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Repeated childhood stroke and venous thrombosis: the risks

Being over two-years-old, not being administered anti-coagulant drugs, and having a certain genetic mutation all increase the risks of repeated venous thrombosis (VT) in children, conclude authors of an Article published early Online and in the July edition of The Lancet Neurology.

Professor Ulrike Nowak-Göttl, Department of Paediatric Haematology and Oncology, University Hospital of Münster, Germany, and colleagues did a study of 396 children who had suffered a first cerebral venous thrombosis (CVT/stroke), and monitored them for an average of 36 months to determine the risk of a second cerebral or systemic venous thrombosis. The study is the largest and longest follow-up study of children with a first onset of stroke.

They found that 12 of the children died immediately, while 22 had recurrent VT, of which 13 were cerebral. Recurrent VT only occurred in children over two-years-old, and children who did not receive anti-coagulant drugs were 11 times for likely to have recurrent VT. Children suffering from venous occlusion (blocking of the veins to any blood flow) were over four times more likely to have recurrent VT, as were children with a genetic mutation already known to increase risk of VT.

The authors say: “Although cerebral venous thrombosis is associated with substantial mortality and morbidity, its causes in children have not been extensively investigated.”

Children older than two years who had a second VT did so at an average age of 13 years – the authors propose that this is because after the high risk first year of life, the next highest risk period of a child’s life relating to VT is puberty, probably due to hormonal changes and the down-regulation of the fibrinolytic system. This finding is backed by previous studies.

However the authors caution that continued use of anticoagulants in children has to be balanced against the risks of them suffering haemorrhages due to being physically active, and each case has to be considered individually. Where the risk of repeated VT is high, the benefit of anticoagulant therapy could clearly outweigh the risk of possible haemorrhage.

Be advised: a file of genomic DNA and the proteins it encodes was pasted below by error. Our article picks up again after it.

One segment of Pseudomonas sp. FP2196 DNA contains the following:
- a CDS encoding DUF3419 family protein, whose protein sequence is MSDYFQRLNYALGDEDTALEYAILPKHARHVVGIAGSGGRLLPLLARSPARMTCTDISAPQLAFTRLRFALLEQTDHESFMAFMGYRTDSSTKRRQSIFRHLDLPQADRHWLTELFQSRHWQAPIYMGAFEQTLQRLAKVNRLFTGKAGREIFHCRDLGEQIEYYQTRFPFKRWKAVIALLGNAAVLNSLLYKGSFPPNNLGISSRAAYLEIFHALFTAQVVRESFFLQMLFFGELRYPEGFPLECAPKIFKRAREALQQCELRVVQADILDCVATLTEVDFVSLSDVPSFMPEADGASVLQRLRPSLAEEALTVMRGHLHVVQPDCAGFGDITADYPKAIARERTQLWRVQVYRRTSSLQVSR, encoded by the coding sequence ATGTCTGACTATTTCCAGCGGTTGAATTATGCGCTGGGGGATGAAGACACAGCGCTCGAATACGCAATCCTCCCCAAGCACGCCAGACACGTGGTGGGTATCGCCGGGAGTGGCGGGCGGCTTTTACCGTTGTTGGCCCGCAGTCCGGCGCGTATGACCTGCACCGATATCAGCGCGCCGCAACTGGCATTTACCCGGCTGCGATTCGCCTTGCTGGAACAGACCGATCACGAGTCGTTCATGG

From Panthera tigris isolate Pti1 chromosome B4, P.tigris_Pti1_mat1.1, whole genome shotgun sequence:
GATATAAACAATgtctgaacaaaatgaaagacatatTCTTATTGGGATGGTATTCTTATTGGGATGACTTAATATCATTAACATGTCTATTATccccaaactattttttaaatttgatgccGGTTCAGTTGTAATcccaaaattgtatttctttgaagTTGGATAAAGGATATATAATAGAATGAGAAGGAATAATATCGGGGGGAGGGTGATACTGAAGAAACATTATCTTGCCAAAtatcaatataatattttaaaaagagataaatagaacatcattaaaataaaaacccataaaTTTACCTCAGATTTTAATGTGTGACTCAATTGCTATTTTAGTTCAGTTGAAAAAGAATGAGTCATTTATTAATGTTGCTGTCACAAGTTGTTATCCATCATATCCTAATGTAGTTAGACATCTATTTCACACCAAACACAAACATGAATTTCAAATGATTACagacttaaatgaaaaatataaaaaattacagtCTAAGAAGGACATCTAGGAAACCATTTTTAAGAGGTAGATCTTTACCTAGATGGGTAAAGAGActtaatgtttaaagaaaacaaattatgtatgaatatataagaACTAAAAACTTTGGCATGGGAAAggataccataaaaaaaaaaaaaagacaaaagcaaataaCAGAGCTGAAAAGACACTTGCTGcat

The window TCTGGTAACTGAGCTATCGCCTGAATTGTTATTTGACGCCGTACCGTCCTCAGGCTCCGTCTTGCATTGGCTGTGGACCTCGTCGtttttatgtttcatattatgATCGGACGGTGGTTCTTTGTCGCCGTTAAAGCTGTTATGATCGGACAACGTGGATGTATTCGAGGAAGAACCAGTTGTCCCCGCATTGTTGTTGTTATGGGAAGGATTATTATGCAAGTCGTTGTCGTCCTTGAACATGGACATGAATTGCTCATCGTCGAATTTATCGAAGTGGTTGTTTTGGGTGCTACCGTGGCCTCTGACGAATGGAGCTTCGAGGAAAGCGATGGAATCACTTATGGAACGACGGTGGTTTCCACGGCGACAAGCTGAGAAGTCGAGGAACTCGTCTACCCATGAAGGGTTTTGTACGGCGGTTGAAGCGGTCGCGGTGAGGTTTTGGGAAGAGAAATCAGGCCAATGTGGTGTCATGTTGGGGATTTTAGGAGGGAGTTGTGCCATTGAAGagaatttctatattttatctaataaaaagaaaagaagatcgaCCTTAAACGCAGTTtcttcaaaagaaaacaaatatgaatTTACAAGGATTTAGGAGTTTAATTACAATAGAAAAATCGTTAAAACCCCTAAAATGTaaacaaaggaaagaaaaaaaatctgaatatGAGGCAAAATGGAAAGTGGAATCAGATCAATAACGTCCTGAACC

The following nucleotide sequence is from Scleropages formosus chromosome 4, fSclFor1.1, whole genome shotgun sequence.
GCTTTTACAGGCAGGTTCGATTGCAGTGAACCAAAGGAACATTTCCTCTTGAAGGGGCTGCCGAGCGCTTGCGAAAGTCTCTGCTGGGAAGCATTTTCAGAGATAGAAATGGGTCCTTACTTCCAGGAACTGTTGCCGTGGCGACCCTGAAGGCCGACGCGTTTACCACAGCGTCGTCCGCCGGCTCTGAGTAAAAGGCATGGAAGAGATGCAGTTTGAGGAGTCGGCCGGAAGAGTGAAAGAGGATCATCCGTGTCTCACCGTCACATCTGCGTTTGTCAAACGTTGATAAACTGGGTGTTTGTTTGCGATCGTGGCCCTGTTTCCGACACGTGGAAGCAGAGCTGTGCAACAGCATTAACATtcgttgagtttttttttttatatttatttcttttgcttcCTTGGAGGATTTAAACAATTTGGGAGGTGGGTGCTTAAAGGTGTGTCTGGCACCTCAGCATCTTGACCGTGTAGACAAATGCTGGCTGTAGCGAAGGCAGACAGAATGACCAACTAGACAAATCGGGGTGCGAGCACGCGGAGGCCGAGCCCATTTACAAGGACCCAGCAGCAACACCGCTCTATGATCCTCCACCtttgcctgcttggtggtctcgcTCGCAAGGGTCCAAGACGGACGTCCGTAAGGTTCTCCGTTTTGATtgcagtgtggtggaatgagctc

The authors conclude by calling for larger randomised studies into repeated VTs. They say: “Until data from such studies are available, the message of this follow-up study is clearly that administration of secondary anticoagulation prophylaxis should be considered on an individual patient basis in children with newly identified CVT in situations where the risk of VT is high.”

In an accompanying Comment, Dr Meredith Golomb, Indiana University School of Medicine, Riley Hospital for Children, Indianapolis, USA, says: “Recurrent venous thromboembolism after cerebral sinovenous thrombosis can be devastating.”

She then asks: “Which patients absolutely need to be on anticoagulation, and which ones can be safely weaned off? How can we tell the parents of an otherwise healthy five-year-old that he can never sled, perform gymnastics, or wrestle with his siblings? What doses of anticoagulation will keep the risk of recurrence and bleeding to a minimum?”

She concludes: “This paper provides some important answers; however, physicians, patients, and the patients’ families have many more questions.”

Tony Kirby | alfa
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